The Merriam-Webster definition of a hazmat or haz-mat is:
a material (such as flammable or poisonous material) that would be a danger to life or the environment if released without precautions.
While a good starting point for what a hazmat (hazardous material) might be, for those of us who move around in the confusing world of hazardous materials, we understand that the Websterâ€™sâ€™ dictionary is not the final say on what is defined as a hazardous material. There are groups of governing bodies within the US that define, regulate, and enforce hazardous materials laws and regulations. Some of these groups include the U.S. Environmental Protection Agency (EPA), the U.S. Occupational and Health Administration (OSHA), the U.S. Department of Transportation (DOT), and the U.S. Nuclear Regulatory Commission (NRC). While each group has similar definitions, there are nuances and additions that make each one unique and costly for the unaware.
While OSHA does not have a hard-fast definition of a hazmat, it has in the past defined or clarified it as any substance or chemical which is a â€œhealth hazardâ€ or â€œphysical hazardâ€ listed or designated under (A) through (D) of 29 CFR 1910.120(a)(3) or an exposure which results or may result in adverse effects on the health or safety of employees.
Much like OSHA, the EPA does not clearly define a hazardous material, but chooses to focus on hazardous waste which is defined as waste with properties that make it dangerous or capable of having a harmful effect on human health or the environment. Per the Institute of Hazardous Material Management, the â€œEPA incorporates the OSHA definition, and adds any item or chemical which can cause harm to people, plants, or animals when released by spilling, leaking, pumping, pouring, emitting, emptying, discharging, injecting, escaping, leaching, dumping or disposing into the environment. (40 CFR 355 contains a list of over 350 hazardous and extremely hazardous substances.).â€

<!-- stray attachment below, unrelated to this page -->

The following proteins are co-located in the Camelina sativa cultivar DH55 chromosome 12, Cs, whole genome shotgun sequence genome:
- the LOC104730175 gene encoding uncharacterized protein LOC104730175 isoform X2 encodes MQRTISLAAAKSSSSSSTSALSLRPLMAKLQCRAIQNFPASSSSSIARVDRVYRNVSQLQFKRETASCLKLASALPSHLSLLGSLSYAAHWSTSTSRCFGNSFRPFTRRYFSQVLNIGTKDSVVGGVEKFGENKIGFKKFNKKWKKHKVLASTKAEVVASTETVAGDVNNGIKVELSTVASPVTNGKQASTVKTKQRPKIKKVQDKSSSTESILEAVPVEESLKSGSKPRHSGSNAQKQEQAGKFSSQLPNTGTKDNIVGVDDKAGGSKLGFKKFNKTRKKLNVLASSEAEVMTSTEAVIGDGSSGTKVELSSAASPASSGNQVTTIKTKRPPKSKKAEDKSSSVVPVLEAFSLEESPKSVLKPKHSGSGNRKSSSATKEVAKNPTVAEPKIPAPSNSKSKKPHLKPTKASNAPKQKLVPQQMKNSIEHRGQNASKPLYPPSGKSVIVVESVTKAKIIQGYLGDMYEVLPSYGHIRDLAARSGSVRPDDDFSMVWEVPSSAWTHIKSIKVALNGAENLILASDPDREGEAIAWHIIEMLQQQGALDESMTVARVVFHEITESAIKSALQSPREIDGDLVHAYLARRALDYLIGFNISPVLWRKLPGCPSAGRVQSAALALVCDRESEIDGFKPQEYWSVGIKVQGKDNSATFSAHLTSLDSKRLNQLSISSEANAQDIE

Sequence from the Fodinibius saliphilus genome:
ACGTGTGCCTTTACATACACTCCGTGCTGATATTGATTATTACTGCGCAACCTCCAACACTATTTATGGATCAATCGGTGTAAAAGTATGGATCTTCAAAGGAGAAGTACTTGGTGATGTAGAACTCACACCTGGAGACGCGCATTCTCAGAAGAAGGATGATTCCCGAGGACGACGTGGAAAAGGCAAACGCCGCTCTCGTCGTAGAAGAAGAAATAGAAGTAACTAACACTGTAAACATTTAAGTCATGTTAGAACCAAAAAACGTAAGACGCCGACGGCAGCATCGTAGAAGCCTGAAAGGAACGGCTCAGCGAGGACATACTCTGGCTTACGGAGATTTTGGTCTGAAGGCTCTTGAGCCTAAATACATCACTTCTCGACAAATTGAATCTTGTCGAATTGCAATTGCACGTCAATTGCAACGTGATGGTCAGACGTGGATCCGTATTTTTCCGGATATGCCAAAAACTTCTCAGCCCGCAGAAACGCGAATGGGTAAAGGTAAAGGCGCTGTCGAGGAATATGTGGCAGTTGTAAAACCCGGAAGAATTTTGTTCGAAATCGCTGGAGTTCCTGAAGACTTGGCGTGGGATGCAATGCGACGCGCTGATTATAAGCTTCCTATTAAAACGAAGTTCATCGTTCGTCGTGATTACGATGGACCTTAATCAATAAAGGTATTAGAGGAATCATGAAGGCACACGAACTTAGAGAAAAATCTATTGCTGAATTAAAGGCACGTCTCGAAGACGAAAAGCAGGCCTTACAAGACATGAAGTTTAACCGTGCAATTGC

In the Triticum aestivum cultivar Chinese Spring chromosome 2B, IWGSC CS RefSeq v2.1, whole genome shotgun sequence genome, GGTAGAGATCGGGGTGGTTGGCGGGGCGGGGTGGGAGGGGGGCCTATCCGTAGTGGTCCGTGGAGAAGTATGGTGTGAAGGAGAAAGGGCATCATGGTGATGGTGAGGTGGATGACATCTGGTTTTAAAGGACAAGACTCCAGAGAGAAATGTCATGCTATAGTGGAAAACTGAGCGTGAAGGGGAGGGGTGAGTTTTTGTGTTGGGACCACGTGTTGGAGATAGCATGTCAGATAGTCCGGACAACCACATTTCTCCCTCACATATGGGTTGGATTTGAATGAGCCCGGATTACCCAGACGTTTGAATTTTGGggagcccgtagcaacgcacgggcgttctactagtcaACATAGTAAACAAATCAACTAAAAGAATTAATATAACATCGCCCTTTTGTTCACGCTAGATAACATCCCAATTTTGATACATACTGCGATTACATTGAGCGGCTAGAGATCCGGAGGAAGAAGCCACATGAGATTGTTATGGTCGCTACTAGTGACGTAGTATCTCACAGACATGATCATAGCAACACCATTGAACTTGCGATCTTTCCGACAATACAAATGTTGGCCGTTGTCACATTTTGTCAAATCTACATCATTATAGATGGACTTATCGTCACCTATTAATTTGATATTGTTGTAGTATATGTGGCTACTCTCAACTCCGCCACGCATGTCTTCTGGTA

The DOT defines hazardous materials as any substance or material which is capable of posing unreasonable risk to health, safety, and environment when transported in commerce. Its regulations can be found in 49 CFR (Code of Federal Regulations) Sections 171-180. The DOT regulates all modes of transport within the United States including:
Highway / Â§ 177 Rail / Â§ 174,
Air / Â§ 175, Water / Â§ 176.
However, once you leave the boarders you enter international regulations and this is covered in IATA and IMDG (International Air Transportation Association).
And last, but certainly not least, the NRC regulates the use of radioactive materials through Title 10, Part 20, of the Code of Federal Regulations (10 CFR Part 20). Simply put, the NRC regulates materials that are considered hazardous because they produce ionizing radiation.
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